For example, upon every system start, the memory cells of a memory device are sequentially read once. During this time, 0 V is usually present at the terminal of the programming unit at which the fusing voltage is present during the programming operation. However, it has been found that during each operation of reading the memory information stored in one of the memory cells, a small voltage occurs at the terminal for the fusing voltage. Accordingly, the programming states of the memory cells can be deduced by measuring the voltage at the said terminal during a reading operation. The memory device according to one embodiment of the invention makes it impossible to deduce the memory information stored in the memory cell by means of a voltage measurement at the terminal for the fusing voltage.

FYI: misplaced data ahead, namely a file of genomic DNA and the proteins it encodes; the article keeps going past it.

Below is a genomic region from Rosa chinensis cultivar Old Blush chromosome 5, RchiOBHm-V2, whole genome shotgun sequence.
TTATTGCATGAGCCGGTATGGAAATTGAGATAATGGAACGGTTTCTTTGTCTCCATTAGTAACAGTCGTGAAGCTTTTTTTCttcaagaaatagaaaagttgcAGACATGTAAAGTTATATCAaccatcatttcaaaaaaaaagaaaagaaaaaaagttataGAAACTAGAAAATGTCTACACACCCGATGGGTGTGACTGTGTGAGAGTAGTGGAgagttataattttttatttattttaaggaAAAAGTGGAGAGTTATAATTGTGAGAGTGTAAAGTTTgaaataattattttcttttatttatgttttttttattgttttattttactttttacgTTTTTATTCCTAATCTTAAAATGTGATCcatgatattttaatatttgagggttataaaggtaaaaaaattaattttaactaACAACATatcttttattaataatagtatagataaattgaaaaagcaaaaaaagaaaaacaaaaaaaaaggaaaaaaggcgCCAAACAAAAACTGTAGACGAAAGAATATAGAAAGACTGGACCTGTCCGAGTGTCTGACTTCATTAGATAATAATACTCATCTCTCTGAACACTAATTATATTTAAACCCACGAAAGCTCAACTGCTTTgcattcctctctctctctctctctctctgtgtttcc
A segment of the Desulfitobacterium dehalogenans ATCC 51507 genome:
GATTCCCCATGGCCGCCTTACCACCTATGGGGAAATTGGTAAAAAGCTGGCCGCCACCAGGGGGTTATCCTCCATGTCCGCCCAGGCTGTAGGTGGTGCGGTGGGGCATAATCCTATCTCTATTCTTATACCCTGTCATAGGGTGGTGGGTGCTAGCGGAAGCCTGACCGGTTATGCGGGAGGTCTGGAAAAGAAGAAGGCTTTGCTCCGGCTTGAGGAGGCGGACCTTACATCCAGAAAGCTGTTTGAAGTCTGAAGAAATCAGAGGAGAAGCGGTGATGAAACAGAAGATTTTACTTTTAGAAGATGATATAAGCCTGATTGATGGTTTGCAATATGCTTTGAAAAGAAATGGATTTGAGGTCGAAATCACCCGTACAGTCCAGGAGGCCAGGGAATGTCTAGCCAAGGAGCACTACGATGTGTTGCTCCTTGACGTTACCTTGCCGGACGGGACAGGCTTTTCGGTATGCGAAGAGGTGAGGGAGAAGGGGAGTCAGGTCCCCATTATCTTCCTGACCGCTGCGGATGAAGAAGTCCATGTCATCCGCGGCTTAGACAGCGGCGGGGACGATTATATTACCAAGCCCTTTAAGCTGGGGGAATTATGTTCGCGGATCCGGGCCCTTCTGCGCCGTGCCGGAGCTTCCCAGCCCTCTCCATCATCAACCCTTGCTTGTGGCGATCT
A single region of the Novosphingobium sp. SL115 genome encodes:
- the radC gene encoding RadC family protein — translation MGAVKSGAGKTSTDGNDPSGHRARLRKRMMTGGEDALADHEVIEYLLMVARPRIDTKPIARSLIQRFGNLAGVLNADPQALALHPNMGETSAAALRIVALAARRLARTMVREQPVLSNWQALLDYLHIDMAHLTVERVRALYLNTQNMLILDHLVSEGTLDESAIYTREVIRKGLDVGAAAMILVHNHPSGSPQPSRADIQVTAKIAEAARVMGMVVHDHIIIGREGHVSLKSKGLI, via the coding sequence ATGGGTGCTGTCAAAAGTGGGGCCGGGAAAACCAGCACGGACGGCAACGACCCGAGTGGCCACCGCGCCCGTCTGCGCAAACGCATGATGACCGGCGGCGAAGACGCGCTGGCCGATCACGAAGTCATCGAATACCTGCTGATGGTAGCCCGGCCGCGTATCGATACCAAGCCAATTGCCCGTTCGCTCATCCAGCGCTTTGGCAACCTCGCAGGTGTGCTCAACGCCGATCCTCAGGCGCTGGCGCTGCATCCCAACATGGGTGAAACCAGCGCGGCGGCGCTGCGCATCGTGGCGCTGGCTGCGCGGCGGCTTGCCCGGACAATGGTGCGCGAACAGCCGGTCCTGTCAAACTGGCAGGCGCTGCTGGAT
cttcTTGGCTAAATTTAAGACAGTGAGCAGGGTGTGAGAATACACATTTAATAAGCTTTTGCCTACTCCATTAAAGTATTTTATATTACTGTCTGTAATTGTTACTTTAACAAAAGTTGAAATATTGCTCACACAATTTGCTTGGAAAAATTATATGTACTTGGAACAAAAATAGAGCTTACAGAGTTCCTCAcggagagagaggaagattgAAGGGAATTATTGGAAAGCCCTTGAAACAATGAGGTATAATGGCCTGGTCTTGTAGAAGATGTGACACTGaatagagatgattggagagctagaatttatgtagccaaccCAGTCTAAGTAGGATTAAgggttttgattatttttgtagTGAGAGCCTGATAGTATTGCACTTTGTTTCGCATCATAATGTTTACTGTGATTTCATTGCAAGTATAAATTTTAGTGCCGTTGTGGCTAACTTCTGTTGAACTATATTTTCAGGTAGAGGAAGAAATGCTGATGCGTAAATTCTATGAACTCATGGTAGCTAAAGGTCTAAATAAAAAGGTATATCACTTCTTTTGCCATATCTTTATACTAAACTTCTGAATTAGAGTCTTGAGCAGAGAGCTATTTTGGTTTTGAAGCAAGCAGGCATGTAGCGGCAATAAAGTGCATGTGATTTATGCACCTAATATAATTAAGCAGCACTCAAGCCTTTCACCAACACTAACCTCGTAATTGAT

The memory device according to one embodiment of the invention contains at least one non-volatile memory cell and a programming unit serving for programming the at least one memory cell. The programming unit has a potential terminal, to which a first fixed potential is applied at least during the programming of the memory cell. The first potential is chosen such that—if it is applied to a programming input of the at least one memory cell—it alters an electrical property of the at least one memory cell and programs the at least one memory cell in this way. If the memory cell is an electrical fuse memory cell, for example, the first potential together with a reference potential represents the fusing voltage.